Falling in Love with an Aromantic

I am convinced that if we dismantled what appropriateness looks like in everything, from individual behaviours to work or personal relationships, we will find heteronormative roles at its core.


Never mind the lack of terminology to describe meaningful relationships outside of friendship, romantic or sexual partners. For what other reason would it be that cishet couples dominate representation in all matter of media? Or that it is deemed necessary for intersex people to be assigned one of two sexes at birth? Or when people imagine the CEO of a company, they imagine a man in a suit and tie? Or that mandates women wear dresses as admissible event attire?


Society has an impression of what appropriateness looks like in any given situation, so anything or anyone else that is even superficially different, is othered if not dismissed. At times, habitually, which makes it scarier. Unfortunately, this phenomenon seeps into our personal lives all too readily.


I am about to go into the subject of my header but, as all things should, I will begin with a caveat.

Trigger Warnings for this post include romantic orientations, mention of sex and dating, as well as relational dissolutions. This post was published with the informed consent of the partner in question. This post is a personal recount and not intended to frame aromanticism in any way.

In a previous blog post, I reflected on my dating exploits as a plus size, Asian woman. What I think I neglected to mention is one of the motivations behind said exploits, which I am now justifying as the satisfaction of the relational development required of a woman my age. Until this point, I was oblivious (perhaps partly by choice) to the underlying impetus behind my desire for experience. Basically, no one says that a 23-year-old woman, single for much of her life with no marriage or kids in the horizon, is ever appropriate. At least, in my neck of the woods.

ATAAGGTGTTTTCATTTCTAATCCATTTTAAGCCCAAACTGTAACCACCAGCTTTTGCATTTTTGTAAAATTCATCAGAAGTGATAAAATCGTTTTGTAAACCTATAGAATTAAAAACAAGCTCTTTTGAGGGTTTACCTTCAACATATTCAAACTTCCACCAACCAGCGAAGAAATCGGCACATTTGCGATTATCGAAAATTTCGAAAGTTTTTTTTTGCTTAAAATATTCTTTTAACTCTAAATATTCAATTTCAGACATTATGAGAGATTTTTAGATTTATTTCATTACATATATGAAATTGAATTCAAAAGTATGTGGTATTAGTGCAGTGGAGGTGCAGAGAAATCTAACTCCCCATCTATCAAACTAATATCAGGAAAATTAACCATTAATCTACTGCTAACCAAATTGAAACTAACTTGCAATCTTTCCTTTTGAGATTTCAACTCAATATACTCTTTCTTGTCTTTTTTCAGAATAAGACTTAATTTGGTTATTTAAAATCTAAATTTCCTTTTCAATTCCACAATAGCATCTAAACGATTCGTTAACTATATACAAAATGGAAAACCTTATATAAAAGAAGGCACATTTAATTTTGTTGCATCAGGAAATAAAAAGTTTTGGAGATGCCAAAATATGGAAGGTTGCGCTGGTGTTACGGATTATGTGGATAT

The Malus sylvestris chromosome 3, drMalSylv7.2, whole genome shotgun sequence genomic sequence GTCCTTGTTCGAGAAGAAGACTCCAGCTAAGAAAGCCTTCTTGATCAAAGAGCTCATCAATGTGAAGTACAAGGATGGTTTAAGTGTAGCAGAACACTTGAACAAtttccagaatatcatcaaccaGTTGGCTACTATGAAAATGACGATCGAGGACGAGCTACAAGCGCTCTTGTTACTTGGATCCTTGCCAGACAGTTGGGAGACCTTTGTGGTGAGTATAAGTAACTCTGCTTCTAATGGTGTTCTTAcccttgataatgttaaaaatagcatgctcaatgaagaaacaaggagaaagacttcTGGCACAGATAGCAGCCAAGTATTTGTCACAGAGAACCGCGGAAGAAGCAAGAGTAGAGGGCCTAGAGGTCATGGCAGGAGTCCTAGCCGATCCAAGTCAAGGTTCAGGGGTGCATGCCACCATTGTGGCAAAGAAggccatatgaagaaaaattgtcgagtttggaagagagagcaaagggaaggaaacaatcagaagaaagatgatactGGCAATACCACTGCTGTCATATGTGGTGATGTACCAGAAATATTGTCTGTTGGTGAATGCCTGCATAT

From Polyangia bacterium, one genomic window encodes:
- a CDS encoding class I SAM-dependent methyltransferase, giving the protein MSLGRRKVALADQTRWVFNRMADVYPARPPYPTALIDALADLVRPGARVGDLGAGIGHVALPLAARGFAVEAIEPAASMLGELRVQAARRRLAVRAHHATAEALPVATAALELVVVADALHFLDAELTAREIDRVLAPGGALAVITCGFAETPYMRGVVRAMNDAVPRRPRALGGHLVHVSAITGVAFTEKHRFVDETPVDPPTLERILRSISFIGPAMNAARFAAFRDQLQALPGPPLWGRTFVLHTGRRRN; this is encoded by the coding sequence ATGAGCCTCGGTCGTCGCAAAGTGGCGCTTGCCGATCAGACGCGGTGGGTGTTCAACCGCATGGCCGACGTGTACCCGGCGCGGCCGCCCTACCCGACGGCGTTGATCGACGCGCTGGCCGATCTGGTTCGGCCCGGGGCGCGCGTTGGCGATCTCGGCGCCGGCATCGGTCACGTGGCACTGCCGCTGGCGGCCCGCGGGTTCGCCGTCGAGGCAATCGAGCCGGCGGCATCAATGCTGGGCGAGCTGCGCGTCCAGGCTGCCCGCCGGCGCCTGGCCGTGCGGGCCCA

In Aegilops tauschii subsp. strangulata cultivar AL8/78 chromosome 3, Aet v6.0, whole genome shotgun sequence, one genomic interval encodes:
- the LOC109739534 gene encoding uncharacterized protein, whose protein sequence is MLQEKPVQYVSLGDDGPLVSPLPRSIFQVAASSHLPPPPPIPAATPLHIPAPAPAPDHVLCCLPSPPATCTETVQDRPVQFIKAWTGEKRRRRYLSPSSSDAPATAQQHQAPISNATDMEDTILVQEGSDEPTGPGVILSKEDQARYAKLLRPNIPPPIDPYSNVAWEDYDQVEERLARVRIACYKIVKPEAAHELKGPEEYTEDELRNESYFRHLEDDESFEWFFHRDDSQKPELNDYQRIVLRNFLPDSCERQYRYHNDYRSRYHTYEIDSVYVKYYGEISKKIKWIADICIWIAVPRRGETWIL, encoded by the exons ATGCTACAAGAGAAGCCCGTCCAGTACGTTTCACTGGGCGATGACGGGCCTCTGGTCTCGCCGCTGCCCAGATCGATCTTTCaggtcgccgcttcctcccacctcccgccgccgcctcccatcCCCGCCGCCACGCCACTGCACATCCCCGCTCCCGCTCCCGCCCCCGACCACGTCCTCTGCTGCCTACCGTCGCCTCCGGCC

Granted, some of that pressure is the fault of my own internalisation, but if you’re about to say anything along the lines of “oh you’ll get there, you just need to drop 20 pounds“, please excuse yourself now.


This is that story.


Sometime last year, I matched with someone on OK Cupid. He is, at this moment, the most important person in my life. Shortly after we started chatting, there was a very clear spark and connection between us that, to me, filled a gap that I had longed to fill my entire life.


The most cliché statements can sometimes speak the loudest truth. I came to learn that when I realised there was something about him that made me feel different. Aside from his charming humour (which he will thank me for saying), our matching political inclinations and obsession for true crime, he insists on being communicative of what we want, how we want to be supported and especially on consent. He prioritises consent even in our non-sexual interactions. Aside from being clear about our individual comfort level and needs, he also makes sure I am properly able to share personal issues. He is an active listener who provides exactly the kind of support I need without having to ask for it, whether it‘s a listening ear or advice. He never presses me to do or say anything I don’t or shouldn’t want to. He makes triple sure that I am safe when I drink. In this way, he takes care of me and makes me feel important in ways that I had forgotten to myself. I am going to stop before this starts sounding like an overblown love letter or a dating CV, but you get my point. This is why I started catching feelings for him.


He did all of that when we were still just friends. By virtue of our highly communicative nature, we got into talking about taking things forward and soon started what we labeled as an open relationship. I cannot remember exactly why we decided on an open relationship, but it isn’t to keep our options open or anything like that. I think it was because we did not want to assume the level of commitment expected of the usual romantic relationships.